Examples of R4 ar alkyl groups having from 1 to 10 carbon atoms, such as the methyl, ethyl, n-propyl, isopropyl, 1-n-butyl, 2-n-butyl, iso-butyl, tert-butyl, n-pentyl, isopentyl, neopentyl and tert-pentyl radicals, hexyl radicals, such as the n-hexyl radical, heptyl radicals, such as the n-heptyl radical, octyl radicals, such as the n-octyl radical and iso-octyl radicals, such as the 2,2,4-trimethylpentyl radical, nonyl radicals, such as the n-nonyl radical, and decyl radicals, such as the n-decyl radical; cycloalkyl radicals, such as the cyclopentyl, cyclohexyl and cycloheptyl radicals, and methylcyclohexyl radicals, and the corresponding alkoxy groups.

Examples of R4 are aryl radicals, such as the phenyl radical and substituted phenyl radicals, and the corresponding aryloxy radicals.

Further examples of R4 are ##STR9## where R5 may be the same or different and represents a hydrogen atom, a chlorine or fluorine atom, or a hydroxyl, cyano or methyl group.

Preferred radicals represented by R4 are hydrogen atoms, cyano and nitro groups, and methyl, methoxy, ethyl, ethoxy, 2-methylbutoxy, 2-methylheptoxy and ester groups, in which hydrogen atoms, cyano and methoxy groups are particularly preferred.

The cyclic organosiloxanes of this invention may be monofunctional cyclic organosiloxanes of polyfunctional cyclic organosiloxanes.

The monofunctional cyclic organosiloxanes are preferably those comprising units of the formula (I) in which R, R1 and R2 are as defined above, and a is 0 or 1, b is 1 or 2, and c is 0, with the proviso that the sum of a and b is two, and the cyclic organopolysiloxane contains the R radical.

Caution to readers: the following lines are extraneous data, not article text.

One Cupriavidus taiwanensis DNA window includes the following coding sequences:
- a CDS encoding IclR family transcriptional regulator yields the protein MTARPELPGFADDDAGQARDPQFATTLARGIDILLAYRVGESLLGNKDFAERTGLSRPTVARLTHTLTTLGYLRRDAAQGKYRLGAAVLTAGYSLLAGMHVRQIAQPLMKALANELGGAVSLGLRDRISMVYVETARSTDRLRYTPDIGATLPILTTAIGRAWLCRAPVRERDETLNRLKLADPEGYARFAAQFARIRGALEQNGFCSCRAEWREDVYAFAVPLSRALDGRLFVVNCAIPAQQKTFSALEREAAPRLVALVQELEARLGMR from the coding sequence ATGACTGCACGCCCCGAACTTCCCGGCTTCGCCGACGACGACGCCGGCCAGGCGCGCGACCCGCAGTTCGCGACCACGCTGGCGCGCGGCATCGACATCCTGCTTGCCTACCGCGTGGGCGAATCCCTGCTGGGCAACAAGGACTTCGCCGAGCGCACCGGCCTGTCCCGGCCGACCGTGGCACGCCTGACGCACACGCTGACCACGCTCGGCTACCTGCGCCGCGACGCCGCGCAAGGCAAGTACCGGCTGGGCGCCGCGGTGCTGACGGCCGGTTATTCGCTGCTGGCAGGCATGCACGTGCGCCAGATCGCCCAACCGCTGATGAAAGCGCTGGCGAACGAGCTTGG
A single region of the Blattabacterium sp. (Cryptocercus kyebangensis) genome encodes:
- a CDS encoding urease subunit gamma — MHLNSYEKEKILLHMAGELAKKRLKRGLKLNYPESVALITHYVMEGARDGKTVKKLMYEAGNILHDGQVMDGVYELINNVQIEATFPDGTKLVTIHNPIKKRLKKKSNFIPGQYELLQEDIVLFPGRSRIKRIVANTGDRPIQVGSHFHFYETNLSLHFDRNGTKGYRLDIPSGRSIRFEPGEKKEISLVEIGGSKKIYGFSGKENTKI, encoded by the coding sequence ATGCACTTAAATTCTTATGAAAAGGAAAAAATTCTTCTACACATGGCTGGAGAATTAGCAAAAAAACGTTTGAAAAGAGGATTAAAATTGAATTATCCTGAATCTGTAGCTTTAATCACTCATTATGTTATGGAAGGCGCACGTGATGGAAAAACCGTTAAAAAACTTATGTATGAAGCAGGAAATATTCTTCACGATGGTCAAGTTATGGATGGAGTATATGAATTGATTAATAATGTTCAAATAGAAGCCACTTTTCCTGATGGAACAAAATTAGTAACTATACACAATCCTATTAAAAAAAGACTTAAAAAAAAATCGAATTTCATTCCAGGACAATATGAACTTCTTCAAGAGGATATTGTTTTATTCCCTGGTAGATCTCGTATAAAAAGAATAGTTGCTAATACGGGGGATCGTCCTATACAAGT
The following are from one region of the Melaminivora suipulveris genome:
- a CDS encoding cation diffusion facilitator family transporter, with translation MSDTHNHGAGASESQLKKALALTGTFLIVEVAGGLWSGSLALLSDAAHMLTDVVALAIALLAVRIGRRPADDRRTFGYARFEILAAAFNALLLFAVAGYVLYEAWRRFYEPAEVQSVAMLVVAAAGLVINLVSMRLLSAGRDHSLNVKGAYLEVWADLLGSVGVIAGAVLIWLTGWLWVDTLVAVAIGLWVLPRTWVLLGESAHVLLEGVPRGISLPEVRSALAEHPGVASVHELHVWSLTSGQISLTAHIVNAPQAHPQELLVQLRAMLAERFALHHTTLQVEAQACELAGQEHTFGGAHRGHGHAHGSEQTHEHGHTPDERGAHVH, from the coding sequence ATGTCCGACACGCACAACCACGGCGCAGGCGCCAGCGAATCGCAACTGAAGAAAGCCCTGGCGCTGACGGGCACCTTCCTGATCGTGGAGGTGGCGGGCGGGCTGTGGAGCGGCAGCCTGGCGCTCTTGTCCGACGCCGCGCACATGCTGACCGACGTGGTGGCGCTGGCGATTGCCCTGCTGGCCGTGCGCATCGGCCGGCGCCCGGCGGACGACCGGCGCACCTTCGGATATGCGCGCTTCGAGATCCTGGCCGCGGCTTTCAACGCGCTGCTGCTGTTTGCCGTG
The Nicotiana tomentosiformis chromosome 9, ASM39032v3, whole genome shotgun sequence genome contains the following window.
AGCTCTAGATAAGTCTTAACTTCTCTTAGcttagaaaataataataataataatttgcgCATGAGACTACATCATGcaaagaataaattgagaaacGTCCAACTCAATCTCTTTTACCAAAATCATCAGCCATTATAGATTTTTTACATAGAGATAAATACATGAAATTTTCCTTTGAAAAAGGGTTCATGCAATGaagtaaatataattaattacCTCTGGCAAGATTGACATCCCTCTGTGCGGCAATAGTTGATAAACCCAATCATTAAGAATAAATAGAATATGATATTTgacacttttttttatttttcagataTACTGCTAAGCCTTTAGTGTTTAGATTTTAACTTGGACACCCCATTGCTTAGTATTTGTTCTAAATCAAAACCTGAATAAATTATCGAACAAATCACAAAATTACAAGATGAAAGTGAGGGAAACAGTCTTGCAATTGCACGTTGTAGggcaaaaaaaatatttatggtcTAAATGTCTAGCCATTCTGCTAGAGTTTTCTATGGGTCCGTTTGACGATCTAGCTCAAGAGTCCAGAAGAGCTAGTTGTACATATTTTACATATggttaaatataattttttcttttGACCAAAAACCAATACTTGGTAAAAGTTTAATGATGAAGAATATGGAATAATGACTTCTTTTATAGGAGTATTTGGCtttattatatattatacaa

The monofunctional cyclic organosiloxanes of this invention preferably contain 2 and 8, and more preferably 3 to 5, silicon ring atoms.

Examples of monofunctional cyclic organosiloxanes of this invention are ##STR10##

The polyfunctional cyclic organosiloxanes are preferably those comprising units of the formula (I) where R, R1, R2, a, b and c are the same as above, with the proviso that the sum of a, b and c is two, and the cyclic organosiloxane contains at least one R radical and at least one further radical selected from the group consisting of R and R2. The cyclic organosiloxane preferably has mesogenic properties.

The polyfunctional cyclic organosiloxanes of this invention preferably contain 3 to 7 silicon ring atoms.

Examples of polyfunctional organosiloxanes of this invention are ##STR11## there R6 is a cholesteryl radical or ##STR12## where R7 is ##STR13##